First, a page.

Şırnak Province

From Wikipedia, the free encyclopedia
Jump to: navigation, search
Şırnak Province
Şırnak ili
Province of Turkey
Dilopkê, Şırnak Province
Dilopkê, Şırnak Province
Location of Şırnak Province in Turkey
Location of Şırnak Province in Turkey
Country Turkey
Region Southeast Anatolia
Subregion Mardin
 • Electoral district Şırnak
 • Total 7,172 km2 (2,769 sq mi)
Population (2010-12-31)[1]
 • Total 430,109
 • Density 60/km2 (160/sq mi)
Area code(s) 0486[2]
Vehicle registration 73

The Şırnak Province (Turkish: Şırnak ili, Kurdish: Parêzgeha Şirnex‎) is a Turkish province in southeastern Anatolia. As of 2013, the province had an estimated population of 475,255 people.[3] The majority of the province's population is Kurdish.[4]



The province borders Siirt Province to the north, Van Province to the northeast, Mardin Province to the west, Batman Province to the northwest, Syria to the southwest, and Iraq to the southeast.[5] Şırnak Province has some mountainous regions in the west and the south, but the majority of the province consists of plateaus, resulting from the many rivers that cross it. These include the Tigris, and its tributaries Hezil and Kızılsu, and also Çağlayan. The most important mountains are the Cudi (2089 m),[6] the Gabar, the Namaz and the Altın. Şırnak is the poorest province of Turkey with an average of 508 TL per capita.


Şırnak province is divided into 7 districts (capital district in bold):[3]

Alleged Turkish Government Massacre[edit]

In an attempt to wipe Şırnak off the map on 18 August 1992, Mete Sayar, Turkish brigade commander, attacked the city, killing 54 people, mostly children and women in a massacre. For three days, homes were burned, livestock were killed, people were brutally massacred and Şırnak was turned into a dead city. 20,000 out of 25,000 residents fled the city, Amnesty International reported.

During the massacre, a curfew was imposed in the town and when it finally ended, the whole city was in ruins.

While the town was under bombardment, there was no way to get an account of what was happening in the region as journalists were prevented from entering the city centre which was completely burned down by the security forces. For that reason, the massacre could only be exposed after some of the residents managed to approach reporters in secrecy. Sırnak was under fire for three days and tanks and cannons were used to hit buildings occupied by civilians, survivors of the massacre said.

On 26 August 1992, Amnesty International sent requests to then Prime Minister, Süleyman Demirel, Interior Minister Ismet Sezgin, Emergency Legislation Governor Ünal Erkan and Şırnak province governor Mustafa Mala, to immediately initiate an independent and impartial inquiry into the events, to ensure no-one was mistreated in police custody and to make their findings public. But this call was never heard.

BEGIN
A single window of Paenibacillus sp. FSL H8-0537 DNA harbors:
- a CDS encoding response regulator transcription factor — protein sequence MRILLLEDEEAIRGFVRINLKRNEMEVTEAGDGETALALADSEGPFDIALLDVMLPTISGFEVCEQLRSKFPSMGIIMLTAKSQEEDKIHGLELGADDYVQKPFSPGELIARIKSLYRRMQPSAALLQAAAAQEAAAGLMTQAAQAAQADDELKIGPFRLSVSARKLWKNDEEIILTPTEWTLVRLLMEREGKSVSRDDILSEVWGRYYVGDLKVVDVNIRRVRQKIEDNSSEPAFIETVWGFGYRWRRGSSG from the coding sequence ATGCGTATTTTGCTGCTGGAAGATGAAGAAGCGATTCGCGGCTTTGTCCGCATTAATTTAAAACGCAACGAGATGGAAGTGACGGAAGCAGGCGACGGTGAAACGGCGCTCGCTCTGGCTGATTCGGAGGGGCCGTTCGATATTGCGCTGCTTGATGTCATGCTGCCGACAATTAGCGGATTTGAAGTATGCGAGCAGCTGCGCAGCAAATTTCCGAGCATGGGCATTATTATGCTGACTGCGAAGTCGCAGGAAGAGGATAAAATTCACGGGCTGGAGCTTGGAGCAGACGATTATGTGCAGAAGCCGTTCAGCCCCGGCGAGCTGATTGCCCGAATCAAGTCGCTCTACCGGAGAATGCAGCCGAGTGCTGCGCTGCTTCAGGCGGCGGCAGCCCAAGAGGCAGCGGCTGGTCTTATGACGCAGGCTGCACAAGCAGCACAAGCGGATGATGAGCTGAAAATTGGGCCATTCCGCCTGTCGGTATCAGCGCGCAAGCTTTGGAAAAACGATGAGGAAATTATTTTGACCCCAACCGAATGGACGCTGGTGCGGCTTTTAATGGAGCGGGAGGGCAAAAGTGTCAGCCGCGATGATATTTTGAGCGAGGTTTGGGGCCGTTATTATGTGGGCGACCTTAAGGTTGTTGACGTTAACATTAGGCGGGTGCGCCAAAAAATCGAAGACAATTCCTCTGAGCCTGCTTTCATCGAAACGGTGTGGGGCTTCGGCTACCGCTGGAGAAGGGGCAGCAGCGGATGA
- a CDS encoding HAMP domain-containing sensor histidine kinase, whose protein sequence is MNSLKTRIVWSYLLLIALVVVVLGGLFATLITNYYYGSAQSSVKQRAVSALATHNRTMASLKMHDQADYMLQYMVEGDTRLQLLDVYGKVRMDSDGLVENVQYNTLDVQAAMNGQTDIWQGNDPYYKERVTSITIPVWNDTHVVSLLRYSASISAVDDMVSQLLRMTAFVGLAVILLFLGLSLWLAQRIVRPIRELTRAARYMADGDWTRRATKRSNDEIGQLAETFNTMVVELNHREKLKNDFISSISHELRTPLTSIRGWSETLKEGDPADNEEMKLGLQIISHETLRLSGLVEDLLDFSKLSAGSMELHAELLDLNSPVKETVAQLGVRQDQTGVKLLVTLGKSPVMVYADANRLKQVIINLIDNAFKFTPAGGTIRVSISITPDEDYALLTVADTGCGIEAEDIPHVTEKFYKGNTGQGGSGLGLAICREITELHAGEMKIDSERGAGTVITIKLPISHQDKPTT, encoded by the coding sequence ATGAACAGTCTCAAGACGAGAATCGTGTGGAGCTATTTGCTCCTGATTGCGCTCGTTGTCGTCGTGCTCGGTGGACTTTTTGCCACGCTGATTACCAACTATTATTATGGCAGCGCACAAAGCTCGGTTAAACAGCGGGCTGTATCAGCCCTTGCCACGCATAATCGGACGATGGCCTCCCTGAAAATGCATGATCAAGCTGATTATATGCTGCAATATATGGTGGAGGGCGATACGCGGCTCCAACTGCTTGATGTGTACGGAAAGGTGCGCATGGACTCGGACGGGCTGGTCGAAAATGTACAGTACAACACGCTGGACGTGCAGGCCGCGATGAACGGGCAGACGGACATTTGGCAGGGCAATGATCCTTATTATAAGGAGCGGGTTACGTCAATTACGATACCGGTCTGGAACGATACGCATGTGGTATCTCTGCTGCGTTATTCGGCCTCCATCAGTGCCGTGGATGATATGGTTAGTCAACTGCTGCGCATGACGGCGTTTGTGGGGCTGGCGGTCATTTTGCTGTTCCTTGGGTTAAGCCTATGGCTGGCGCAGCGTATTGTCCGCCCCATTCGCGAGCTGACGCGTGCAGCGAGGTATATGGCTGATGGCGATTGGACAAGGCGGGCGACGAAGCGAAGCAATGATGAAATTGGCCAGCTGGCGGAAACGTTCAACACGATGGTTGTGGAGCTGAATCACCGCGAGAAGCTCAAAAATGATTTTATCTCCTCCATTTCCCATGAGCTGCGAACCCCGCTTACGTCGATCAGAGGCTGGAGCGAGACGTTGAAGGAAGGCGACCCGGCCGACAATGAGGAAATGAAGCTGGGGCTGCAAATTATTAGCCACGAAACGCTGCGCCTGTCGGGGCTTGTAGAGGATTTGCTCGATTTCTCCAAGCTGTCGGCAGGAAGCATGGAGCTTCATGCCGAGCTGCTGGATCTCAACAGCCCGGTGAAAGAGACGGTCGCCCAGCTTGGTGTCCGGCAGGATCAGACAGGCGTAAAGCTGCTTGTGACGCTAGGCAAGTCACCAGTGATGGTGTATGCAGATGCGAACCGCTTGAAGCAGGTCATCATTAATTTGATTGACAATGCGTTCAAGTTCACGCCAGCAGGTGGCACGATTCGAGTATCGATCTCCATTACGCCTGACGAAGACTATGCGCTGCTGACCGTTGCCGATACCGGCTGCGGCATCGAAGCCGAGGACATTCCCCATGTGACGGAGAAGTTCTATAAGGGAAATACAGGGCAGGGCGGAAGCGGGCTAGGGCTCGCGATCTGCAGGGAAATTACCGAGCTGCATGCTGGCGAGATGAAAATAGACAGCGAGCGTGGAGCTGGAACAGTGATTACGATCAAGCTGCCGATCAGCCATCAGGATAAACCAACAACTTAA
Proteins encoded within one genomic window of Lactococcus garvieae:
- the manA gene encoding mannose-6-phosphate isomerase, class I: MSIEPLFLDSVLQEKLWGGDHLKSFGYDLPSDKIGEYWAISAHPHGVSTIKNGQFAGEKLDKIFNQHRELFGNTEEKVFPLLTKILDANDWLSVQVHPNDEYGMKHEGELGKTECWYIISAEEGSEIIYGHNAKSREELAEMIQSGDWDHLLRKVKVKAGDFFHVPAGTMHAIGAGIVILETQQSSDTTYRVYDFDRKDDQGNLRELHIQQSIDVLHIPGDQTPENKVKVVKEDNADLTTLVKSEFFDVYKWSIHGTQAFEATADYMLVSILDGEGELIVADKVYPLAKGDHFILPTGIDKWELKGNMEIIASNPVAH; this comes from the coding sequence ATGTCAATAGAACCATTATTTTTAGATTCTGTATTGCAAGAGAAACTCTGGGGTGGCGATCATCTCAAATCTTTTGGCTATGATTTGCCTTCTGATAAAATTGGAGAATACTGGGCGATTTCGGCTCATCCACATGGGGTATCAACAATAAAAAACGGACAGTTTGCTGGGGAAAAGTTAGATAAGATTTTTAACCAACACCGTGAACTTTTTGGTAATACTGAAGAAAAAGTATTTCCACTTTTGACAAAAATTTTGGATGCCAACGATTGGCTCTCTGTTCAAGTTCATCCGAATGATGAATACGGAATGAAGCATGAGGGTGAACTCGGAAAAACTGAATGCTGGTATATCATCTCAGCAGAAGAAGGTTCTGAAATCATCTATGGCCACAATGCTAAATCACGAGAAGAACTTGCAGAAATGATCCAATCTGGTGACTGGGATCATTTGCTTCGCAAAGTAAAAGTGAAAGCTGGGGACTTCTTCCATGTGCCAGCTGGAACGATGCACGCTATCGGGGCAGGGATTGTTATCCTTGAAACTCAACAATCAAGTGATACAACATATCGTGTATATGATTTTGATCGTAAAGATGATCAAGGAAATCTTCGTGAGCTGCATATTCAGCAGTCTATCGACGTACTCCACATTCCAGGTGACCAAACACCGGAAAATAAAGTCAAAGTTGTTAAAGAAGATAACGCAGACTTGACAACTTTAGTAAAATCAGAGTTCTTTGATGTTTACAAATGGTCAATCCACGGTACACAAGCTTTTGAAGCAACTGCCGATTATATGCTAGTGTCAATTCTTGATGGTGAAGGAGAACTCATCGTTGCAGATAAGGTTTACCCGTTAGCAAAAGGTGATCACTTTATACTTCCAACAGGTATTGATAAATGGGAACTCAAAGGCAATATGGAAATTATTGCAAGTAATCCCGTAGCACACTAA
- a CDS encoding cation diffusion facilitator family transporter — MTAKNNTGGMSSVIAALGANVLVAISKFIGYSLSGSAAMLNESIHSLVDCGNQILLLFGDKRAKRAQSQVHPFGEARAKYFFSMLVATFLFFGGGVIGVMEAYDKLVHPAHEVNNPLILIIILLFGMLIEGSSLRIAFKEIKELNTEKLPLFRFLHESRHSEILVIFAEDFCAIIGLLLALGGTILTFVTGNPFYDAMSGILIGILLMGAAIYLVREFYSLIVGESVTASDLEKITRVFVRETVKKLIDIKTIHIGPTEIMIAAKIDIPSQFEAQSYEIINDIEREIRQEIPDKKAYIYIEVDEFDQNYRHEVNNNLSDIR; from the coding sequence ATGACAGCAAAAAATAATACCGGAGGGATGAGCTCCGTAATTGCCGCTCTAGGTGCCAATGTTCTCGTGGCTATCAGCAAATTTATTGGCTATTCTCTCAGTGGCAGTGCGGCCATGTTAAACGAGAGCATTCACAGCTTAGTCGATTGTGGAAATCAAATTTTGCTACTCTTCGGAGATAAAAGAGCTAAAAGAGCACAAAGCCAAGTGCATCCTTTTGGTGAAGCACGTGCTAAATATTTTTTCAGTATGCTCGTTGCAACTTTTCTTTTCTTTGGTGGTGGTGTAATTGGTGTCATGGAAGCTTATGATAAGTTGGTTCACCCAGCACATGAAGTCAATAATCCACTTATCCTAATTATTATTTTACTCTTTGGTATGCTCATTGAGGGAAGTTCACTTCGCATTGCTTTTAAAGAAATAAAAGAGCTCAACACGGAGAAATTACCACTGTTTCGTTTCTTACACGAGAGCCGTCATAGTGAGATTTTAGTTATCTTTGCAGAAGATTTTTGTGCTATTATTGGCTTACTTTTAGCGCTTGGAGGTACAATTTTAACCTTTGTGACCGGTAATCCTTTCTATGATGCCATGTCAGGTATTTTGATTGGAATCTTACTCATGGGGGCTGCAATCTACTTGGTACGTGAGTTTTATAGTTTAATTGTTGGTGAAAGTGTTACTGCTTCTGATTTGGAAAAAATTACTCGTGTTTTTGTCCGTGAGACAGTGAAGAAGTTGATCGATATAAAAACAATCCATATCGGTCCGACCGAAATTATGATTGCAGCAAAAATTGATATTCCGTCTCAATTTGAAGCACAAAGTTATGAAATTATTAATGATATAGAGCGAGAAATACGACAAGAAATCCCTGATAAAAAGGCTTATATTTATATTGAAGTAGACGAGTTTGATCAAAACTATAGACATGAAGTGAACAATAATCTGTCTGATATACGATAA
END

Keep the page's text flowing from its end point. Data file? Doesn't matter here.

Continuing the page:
Even though 21 years have passed after the massacre, none of the state officials responsible for this war crime has been brought to court despite the irredeemable damage they have done to the city.

Moreover, then Prime Minister Süleyman Demirel and İsmet Sezgin, Minister of Interior, manipulated the Turkish people, alleging that the PKK raided Şırnak. “When the dust settled, and guerilla numbers were revised steadily downwards and locals started to talk, it became clear that there had been no PKK force, not even a small one [present in the town]. The battle of Sirnak had not been a battle but a drawn out punitive spasm, a two-day spree by vandals wearing the colors of the Turkish state and trashing anything they saw,” British journalist Christopher de Bellaigue, stated in his book Rebel Land: Among Turkey’s Forgotten People.


  1. ^ Turkish Statistical Institute, MS Excel document – Population of province/district centers and towns/villages and population growth rate by provinces
  2. ^ Area codes page of Turkish Telecom website (Turkish)
  3. ^ a b "Şırnak". Citypopulation.de. Retrieved 20 September 2014. 
  4. ^ Watts, Nicole F. (2010). Activists in Office: Kurdish Politics and Protest in Turkey (Studies in Modernity and National Identity). Seattle: University of Washington Press. p. 167. ISBN 978-0-295-99050-7. 
  5. ^ Google (20 September 2014). "Şırnak Province" (Map). Google Maps. Google. Retrieved 20 September 2014. 
  6. ^ Siirt 1973 (in Turkish). Ajans-Türk Matbaacilak Sanayii. 1973. p. 102. 

Coordinates: 37°26′58″N 42°34′28″E / 37.44944°N 42.57444°E / 37.44944; 42.57444